Thursday, July 30, 2015

Joseph Max Lewis reminds everyone to "Watch out for LYME Disease"!

Watch out for Lyme Disease

Last summer my rough haired collie began to limp. At first I thought nothing of it - he’s a big energetic male and will often step in holes, jump up after squirrels climbing trees, try to stop on a dime from an all out run and sprain a leg in the process. After a couple days of shorter walks and limping, it goes away.

Only it didn’t. Then I noticed he didn’t even want to put weight on his one leg. He licked his front paw constantly and had no desire to go on walks, normally the high point of his day.

I took him to the vet who almost immediately said, "we’ll do a blood test to be sure, but its Lyme Disease." The blood work confirmed his diagnosis and after a battery of antibiotics, Ruff made a full recovery, but only because we caught it and treated it right away.

Lyme disease is caused by a bacteria and spread by ticks. Really small ticks, so small you may not find them. Lyme is everywhere, but here in the states its most common in the northeastern US, along the Pacific coast, and in the Midwest. I can’t stress how important it is to catch Lyme early and treat it. Besides the pain your dog will suffer, untreated Lyme can cause kidney disease, at which time it doesn’t always respond to treatment, and leads to a painful death. Here are the most common signs of Lyme Disease and remember, these symptoms often come and go: fever, no appetite, swollen joints, dogs not wanting to move because of pain in the joints, going lame, limping, shift weight from one leg to another, lethargy and swollen lymph nodes.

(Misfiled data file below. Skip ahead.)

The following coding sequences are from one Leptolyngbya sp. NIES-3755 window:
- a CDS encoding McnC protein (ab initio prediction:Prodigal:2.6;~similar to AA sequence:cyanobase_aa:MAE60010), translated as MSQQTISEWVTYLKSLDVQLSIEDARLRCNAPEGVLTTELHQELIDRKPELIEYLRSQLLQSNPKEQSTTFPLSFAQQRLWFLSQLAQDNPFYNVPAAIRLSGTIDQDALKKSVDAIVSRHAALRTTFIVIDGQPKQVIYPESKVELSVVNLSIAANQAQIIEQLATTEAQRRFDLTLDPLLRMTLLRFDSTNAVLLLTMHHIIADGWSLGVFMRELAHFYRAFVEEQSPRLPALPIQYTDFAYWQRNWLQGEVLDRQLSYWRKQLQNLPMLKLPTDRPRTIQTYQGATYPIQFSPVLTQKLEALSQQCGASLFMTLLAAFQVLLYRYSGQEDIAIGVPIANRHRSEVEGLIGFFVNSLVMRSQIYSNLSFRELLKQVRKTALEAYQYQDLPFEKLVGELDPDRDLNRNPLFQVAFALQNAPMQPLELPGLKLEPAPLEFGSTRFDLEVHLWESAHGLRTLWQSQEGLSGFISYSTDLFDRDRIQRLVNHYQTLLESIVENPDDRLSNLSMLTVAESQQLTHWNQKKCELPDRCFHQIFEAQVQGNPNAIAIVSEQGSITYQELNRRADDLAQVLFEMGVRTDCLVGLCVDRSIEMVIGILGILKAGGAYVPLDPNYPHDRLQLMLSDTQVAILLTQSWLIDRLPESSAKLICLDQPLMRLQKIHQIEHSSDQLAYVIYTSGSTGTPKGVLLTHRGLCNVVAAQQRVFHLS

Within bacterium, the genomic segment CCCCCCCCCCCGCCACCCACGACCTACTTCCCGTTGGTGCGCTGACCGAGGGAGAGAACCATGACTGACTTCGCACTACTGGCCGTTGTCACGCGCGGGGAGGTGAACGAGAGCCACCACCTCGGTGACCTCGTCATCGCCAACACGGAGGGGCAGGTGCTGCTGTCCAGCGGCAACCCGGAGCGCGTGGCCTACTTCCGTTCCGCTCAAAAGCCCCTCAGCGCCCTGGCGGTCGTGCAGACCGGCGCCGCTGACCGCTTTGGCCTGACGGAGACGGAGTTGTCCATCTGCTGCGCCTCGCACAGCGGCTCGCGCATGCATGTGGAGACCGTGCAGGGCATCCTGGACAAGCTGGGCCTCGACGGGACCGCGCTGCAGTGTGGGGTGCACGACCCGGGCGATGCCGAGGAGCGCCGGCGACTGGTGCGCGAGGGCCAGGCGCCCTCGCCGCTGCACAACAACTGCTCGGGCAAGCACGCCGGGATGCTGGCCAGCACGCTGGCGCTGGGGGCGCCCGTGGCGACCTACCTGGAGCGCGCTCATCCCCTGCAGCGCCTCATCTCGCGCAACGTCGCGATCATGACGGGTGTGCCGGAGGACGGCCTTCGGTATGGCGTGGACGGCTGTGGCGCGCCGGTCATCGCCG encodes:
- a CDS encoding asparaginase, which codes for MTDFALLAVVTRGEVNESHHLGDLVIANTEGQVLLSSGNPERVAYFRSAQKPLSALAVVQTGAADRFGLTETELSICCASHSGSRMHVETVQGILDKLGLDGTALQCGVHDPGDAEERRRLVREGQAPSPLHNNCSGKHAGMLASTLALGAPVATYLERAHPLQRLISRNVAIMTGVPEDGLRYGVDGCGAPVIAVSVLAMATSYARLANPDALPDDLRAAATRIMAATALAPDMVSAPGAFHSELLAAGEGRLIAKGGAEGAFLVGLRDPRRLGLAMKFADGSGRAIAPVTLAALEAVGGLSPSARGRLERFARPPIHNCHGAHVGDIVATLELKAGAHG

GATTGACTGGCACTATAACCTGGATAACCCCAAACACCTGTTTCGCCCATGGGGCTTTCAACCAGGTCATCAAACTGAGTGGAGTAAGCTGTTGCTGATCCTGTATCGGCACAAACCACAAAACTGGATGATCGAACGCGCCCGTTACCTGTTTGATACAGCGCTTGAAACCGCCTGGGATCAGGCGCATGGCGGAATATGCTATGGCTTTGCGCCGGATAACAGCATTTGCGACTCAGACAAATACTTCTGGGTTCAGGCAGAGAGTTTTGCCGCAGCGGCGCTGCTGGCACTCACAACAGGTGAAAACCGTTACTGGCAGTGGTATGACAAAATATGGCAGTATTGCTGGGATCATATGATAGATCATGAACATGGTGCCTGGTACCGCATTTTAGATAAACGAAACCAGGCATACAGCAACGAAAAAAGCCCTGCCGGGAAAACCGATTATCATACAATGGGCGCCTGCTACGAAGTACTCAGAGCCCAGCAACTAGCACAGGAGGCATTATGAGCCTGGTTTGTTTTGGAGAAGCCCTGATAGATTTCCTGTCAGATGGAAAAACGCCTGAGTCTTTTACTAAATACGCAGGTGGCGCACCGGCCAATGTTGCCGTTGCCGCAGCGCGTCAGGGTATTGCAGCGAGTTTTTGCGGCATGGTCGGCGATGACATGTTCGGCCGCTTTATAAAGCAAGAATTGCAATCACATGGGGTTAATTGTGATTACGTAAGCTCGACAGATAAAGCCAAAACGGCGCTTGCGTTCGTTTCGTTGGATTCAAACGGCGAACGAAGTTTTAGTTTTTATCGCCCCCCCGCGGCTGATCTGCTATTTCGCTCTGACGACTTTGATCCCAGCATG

Certain things increase the odds of your dog getting Lyme, like living in the high risk areas and spend a lot of time outdoors, especially in the woods, bush, and tall grass. For some strange reason our collie loves climbing into shrubbery, rubbing his face into the branches, backing in and rubbing his rear end into them We’ve no idea why, but it obviously places him at high risk, so we try to keep him out of bushes and always check him for ticks after walks. We also use high quality tick and flea collars or treatment and keep them current.

We had Ruff vaccinated against Lyme even though some Vets question if you should. That’s an individual decision you should make with your Vet. I can tell you watching my dog suffer is not something I want to see again. When we heard Lyme Disease, we thought "oh no," but thank heaven it was treatable. Within a week Ruff was back to his old self and so will your dog - just keep an eye out.

Joseph Max Lewis author of The Diaries of Pontius Pilate, Separation of Church and State and Baghdad Burning.

Joseph Max Lewis served as a member of an Operational Detachment in the U.S. Army's Seventh Special Forces Group, the storied Green Berets. During his service Lewis received antiterrorist training and his detachment was tasked to "Special Projects." Afterward, he served as an instructor at the Special Forces Qualification Course. Lewis attended the Pennsylvania State University, where he was elected to Phi Beta Kappa, the University of Tel Aviv in Israel, and the University of Pittsburgh, receiving degrees in International Politics and Law while being certified in Middle East Studies.

After living and studying abroad, first in the Middle East and then Southeast Asia, Lewis returned home to practice law. He’s a columnist in the New Bethlehem Leader-Vindicator and author of The Diaries of Pontius Pilate, Separation of Church and State and Baghdad Burning. He currently lives, writes, and practices law in and around Pittsburgh, Pennsylvania.

1 comment:

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